School History

Created to Meet the Need

The Superintendent of Schools approved a petition in 1883 to establish local School District No. 36. A donated log barn housed the first students until it was destroyed in the  late 1880s by a falling tree.  A new one-room school was constructed in 1890.  This frame-built structure was called Browns's School because the lumber was donated by Brown's Mill.

When the local post office opened in 1906, it was named after the postmaster's wife, Evaline, the school adopted the same name.  The one-room Evaline School was dismantled around 1908 and replaced with a two-room structure.  Expanding to meet the need, a new four-room structure was built in 1913.  The new school had a full basement, furnace- and indoor pluming!  This building was destroyed by fire in 1925 and the present two-room was constructed.  The school used coal for heat until 2005 when heat pumps were purchased with a grant.  In 2011, making sure to keep the buildings footprint intact, the interior of the building was remodeled to make better use of the basement and classroom space.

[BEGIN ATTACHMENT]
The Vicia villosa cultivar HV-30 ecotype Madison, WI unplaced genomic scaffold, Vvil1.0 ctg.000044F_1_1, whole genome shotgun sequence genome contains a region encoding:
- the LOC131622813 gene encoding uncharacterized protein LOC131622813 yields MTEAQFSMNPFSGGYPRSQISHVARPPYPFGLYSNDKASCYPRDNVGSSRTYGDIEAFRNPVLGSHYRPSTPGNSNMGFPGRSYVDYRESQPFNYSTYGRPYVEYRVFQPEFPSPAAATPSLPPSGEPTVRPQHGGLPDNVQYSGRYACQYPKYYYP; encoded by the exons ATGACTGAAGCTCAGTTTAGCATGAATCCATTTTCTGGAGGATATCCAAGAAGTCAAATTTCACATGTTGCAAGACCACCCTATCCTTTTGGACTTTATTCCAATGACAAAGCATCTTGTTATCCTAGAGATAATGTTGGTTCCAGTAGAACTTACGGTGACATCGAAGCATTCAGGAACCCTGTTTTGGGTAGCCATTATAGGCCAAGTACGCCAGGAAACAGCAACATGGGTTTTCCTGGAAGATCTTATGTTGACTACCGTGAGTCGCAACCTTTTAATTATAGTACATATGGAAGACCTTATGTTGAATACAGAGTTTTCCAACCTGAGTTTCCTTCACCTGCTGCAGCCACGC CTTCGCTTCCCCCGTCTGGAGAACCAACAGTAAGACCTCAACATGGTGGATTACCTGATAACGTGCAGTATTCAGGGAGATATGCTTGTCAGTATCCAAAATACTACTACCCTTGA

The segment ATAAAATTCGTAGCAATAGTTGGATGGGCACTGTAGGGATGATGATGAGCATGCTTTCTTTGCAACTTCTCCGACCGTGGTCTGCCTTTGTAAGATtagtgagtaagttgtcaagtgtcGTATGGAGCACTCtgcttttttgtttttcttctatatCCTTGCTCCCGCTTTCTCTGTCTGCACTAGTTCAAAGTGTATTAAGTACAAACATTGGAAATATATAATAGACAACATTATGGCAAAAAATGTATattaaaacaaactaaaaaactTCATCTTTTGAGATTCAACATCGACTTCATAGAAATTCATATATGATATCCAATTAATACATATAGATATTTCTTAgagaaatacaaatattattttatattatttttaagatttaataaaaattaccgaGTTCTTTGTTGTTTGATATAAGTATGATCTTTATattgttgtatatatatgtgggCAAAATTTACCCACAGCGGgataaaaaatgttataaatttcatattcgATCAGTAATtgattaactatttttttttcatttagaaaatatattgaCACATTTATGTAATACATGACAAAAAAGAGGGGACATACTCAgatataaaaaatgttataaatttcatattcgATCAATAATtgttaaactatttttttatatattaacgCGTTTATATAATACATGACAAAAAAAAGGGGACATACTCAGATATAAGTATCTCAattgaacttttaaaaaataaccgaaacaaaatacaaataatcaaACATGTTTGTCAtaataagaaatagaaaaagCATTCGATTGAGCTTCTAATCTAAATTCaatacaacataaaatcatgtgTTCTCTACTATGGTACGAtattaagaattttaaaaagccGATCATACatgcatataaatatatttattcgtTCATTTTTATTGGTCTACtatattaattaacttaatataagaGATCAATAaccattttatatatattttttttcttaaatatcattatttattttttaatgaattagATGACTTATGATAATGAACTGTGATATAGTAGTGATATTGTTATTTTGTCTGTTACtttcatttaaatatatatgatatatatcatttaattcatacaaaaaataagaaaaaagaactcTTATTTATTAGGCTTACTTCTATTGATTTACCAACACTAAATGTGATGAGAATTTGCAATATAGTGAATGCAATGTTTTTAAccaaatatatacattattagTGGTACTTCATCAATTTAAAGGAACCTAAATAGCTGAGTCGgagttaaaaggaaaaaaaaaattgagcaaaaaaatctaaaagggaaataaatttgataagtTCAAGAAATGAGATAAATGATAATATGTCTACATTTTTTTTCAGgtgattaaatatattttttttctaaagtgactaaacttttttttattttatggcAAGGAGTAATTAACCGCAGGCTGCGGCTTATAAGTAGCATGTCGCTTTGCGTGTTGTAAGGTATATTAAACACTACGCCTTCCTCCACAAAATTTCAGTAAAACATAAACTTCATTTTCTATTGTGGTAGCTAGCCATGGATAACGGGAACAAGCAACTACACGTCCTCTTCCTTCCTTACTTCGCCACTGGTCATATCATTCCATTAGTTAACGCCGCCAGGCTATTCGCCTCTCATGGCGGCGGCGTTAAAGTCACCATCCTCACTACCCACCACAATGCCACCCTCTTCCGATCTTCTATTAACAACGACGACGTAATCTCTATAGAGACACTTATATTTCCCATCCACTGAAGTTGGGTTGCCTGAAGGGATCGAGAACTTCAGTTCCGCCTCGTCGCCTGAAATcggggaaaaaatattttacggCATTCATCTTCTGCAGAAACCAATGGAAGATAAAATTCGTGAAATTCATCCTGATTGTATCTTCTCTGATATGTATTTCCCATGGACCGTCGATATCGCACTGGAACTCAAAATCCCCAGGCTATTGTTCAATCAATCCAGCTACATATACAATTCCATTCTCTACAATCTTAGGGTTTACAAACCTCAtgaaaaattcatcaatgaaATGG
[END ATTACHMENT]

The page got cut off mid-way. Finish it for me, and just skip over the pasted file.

School District No. 36 is Lewis County's oldest continuously operating school district, and the Evaline School is one of the last remaining two-room schools in Washington. Many of today's pupils are third and fourth generation Evaline students.  The school averages 45 students per year, ranging from kindergarten through sixth grade.